"Our country is in a state of moral decay and we can do something about it," Rivers says. "I want the women to mentor younger women and girls, so they will be ready to stand for God. Speaking from the pulpit is good, but we must go where the people are, in the communities, to reach them. "
Men may dominate COGIC's leadership positions, but women fill the church's pews. Blake estimates that women make up 60 percent to 70 percent of the denomination. "We certainly intend to ... speak to the needs of black males, who are especially vulnerable in a number of ways to the pressures of today's world," Blake says, adding that pastor Darrell Hines of COGIC's Christian Faith Fellowship Church in Milwaukee leads the denomination's outreach to men.
Peter Berger, professor emeritus of religion, sociology and theology at Boston University, says COGIC has grown far beyond its Southern roots. He told the Pew Forum on Religion and Public Life that "the century-old Pentecostal Church of God in Christ ... now stretches beyond traditional storefront 'Holy Ghost' or 'blessing station' ministries in the South ... to a 26,000-member congregation in Los Angeles, the West Angeles Church of God in Christ, where Hollywood celebrities crowd into cathedral pews next to inner-city poor."
Blake believes there is much more. Some 50,000 delegates are expected to attend COGIC's centennial celebration this month. But as members prepared to celebrate the denomination's history, Blake was already telling them what he sees in the church's future. "Each of you who make up this great constituency is essential to the work God has called us to do," Blake wrote in a letter to church members in August.
"Bishop Mason received the baptism of the Holy Ghost during the Azusa Revival. We must continue to spread that same fire throughout the world. Church of God in Christ, I see you in the future, and you look [even] better than you do right now!"
Valerie G. Lowe is associate editor of Charisma magazine.
COGIC'S - Emerging Leaders
Ronald C. Hill – Passionate about evangelism, pastor Ronald C. Hill, 63, is co-chairperson of the Church of God in Christ's intercessory prayer ministry and coordinates many of the denomination's corporate prayer and fasting initiatives. As pastor of Love and Unity Church of God in Christ (COGIC) in Compton, California, Hill says prayer and evangelism have been key in helping him minister to gang members, unwed mothers and others in need of God's saving grace. "We have knocked on the door of every home in Compton at least twice sharing the gospel with residents. They need to know Jesus loves them," Hill says.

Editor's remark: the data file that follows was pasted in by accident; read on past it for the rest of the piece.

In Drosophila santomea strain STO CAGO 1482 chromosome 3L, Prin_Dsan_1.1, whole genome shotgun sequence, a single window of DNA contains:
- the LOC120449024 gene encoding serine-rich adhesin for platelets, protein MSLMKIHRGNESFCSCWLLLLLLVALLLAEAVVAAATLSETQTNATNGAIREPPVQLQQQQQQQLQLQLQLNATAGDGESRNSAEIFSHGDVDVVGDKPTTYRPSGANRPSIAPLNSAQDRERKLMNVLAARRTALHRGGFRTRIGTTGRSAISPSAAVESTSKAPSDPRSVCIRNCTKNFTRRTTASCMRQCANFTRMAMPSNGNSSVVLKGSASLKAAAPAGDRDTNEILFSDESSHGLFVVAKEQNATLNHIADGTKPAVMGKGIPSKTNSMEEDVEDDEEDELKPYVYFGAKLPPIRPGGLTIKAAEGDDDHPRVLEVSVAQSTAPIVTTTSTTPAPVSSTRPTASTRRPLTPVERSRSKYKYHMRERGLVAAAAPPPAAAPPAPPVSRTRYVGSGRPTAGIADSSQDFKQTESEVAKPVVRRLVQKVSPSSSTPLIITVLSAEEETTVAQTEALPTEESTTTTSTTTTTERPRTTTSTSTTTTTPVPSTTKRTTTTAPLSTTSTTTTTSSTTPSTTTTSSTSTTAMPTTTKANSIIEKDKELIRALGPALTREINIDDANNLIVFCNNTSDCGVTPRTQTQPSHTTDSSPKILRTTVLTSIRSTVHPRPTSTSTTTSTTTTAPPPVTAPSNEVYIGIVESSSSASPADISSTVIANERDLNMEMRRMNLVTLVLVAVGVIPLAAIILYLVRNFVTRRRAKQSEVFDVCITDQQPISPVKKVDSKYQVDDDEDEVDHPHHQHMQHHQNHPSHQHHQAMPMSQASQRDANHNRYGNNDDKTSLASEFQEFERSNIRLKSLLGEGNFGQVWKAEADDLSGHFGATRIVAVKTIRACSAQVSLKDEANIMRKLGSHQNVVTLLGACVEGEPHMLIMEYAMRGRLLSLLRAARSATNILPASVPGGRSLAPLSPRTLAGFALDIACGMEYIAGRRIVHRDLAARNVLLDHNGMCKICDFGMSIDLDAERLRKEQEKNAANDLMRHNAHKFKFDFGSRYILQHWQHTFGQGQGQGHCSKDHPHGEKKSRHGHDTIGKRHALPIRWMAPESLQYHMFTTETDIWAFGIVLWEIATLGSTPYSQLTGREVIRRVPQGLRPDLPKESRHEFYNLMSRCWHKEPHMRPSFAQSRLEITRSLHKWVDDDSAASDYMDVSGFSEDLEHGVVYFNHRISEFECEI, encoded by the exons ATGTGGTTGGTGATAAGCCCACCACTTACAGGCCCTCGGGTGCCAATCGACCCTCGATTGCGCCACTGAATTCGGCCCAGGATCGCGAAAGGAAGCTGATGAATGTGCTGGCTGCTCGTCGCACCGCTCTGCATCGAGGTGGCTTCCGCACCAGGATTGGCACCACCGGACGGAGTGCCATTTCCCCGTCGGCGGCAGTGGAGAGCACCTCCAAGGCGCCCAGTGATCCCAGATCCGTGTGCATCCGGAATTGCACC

B.J. Warren – A veteran attorney, Barbara J. Warren is the first woman to be elected to the Judiciary Board of the Church of God in Christ, which is the denomination's supreme judicial body. A native of Wichita, Kansas, Warren has practiced law for 25 years, and works with COGIC's national attorney. Prior to moving to Nashville, Tennessee, she was the owner of BJ Warren & Associates, P.C. , in Dallas.
Derrick W. Hutchins – As a boy he wanted to be the first black president of the United States, but that was before Derrick W. Hutchins answered the call to spread the gospel. Today the 50-year-old pastor is chairman of COGIC's General Council of Pastors and Elders, a group representing some 10,000 pastors and 40,000 elders. He is responsible for safeguarding the rights of every person in his constituency. Commonly referred to as "a preacher's preacher," Hutchins ministers across the country, and is the pastor of New Life Church of Orlando in Florida and Family Worship Center in Columbia, South Carolina.
Charles E. Brown – When Hurricane Katrina blew through the Gulf Coast region in 2005, Bishop Charles E. Brown, 55, lost nearly everything. But the New Orleans native didn't let the storm stop him from helping others. He purchased food, paid for victims to relocate and provided other necessities with the $93,000 he helped raise. Today Brown is COGIC's newly appointed chief operating officer, a position through which he manages staff and supervises the denomination's operations. Despite significant damage to his church's property, Brown continues to pastor Full Gospel Cathedral COGIC, which has locations in Houston and New Orleans.